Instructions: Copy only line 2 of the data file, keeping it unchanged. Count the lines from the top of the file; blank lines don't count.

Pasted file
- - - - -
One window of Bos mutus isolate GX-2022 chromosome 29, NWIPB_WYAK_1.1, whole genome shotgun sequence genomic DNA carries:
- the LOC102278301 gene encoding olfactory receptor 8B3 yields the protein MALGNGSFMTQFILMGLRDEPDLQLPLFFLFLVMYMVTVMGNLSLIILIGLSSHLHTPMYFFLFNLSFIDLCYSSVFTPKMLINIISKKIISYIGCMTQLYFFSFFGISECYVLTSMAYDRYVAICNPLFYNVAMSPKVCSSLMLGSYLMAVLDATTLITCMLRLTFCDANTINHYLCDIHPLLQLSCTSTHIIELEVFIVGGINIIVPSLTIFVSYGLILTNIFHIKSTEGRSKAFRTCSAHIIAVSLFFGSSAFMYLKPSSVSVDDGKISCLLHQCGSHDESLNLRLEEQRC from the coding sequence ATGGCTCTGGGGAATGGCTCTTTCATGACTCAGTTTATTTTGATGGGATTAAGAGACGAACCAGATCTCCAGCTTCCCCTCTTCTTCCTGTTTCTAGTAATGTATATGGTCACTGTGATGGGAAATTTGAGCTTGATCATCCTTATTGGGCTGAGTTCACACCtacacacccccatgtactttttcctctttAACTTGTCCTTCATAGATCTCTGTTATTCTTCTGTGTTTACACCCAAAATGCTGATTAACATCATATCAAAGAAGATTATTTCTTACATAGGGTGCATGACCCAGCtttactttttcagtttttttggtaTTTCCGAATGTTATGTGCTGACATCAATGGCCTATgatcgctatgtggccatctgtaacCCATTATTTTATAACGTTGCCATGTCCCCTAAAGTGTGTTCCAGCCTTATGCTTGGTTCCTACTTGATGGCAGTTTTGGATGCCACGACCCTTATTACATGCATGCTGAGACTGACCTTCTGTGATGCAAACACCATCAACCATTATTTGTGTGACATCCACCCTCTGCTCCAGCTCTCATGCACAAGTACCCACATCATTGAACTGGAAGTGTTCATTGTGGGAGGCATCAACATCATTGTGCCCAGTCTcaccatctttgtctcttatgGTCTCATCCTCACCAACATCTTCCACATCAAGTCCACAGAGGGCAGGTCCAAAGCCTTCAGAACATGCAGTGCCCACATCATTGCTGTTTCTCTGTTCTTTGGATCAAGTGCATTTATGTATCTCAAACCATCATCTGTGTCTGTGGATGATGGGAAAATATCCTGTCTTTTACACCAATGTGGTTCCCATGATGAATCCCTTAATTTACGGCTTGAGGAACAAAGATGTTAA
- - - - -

- the LOC102278301 gene encoding olfactory receptor 8B3 yields the protein MALGNGSFMTQFILMGLRDEPDLQLPLFFLFLVMYMVTVMGNLSLIILIGLSSHLHTPMYFFLFNLSFIDLCYSSVFTPKMLINIISKKIISYIGCMTQLYFFSFFGISECYVLTSMAYDRYVAICNPLFYNVAMSPKVCSSLMLGSYLMAVLDATTLITCMLRLTFCDANTINHYLCDIHPLLQLSCTSTHIIELEVFIVGGINIIVPSLTIFVSYGLILTNIFHIKSTEGRSKAFRTCSAHIIAVSLFFGSSAFMYLKPSSVSVDDGKISCLLHQCGSHDESLNLRLEEQRC from the coding sequence ATGGCTCTGGGGAATGGCTCTTTCATGACTCAGTTTATTTTGATGGGATTAAGAGACGAACCAGATCTCCAGCTTCCCCTCTTCTTCCTGTTTCTAGTAATGTATATGGTCACTGTGATGGGAAATTTGAGCTTGATCATCCTTATTGGGCTGAGTTCACACCtacacacccccatgtactttttcctctttAACTTGTCCTTCATAGATCTCTGTTATTCTTCTGTGTTTACACCCAAAATGCTGATTAACATCATATCAAAGAAGATTATTTCTTACATAGGGTGCATGACCCAGCtttactttttcagtttttttggtaTTTCCGAATGTTATGTGCTGACATCAATGGCCTATgatcgctatgtggccatctgtaacCCATTATTTTATAACGTTGCCATGTCCCCTAAAGTGTGTTCCAGCCTTATGCTTGGTTCCTACTTGATGGCAGTTTTGGATGCCACGACCCTTATTACATGCATGCTGAGACTGACCTTCTGTGATGCAAACACCATCAACCATTATTTGTGTGACATCCACCCTCTGCTCCAGCTCTCATGCACAAGTACCCACATCATTGAACTGGAAGTGTTCATTGTGGGAGGCATCAACATCATTGTGCCCAGTCTcaccatctttgtctcttatgGTCTCATCCTCACCAACATCTTCCACATCAAGTCCACAGAGGGCAGGTCCAAAGCCTTCAGAACATGCAGTGCCCACATCATTGCTGTTTCTCTGTTCTTTGGATCAAGTGCATTTATGTATCTCAAACCATCATCTGTGTCTGTGGATGATGGGAAAATATCCTGTCTTTTACACCAATGTGGTTCCCATGATGAATCCCTTAATTTACGGCTTGAGGAACAAAGATGTTAA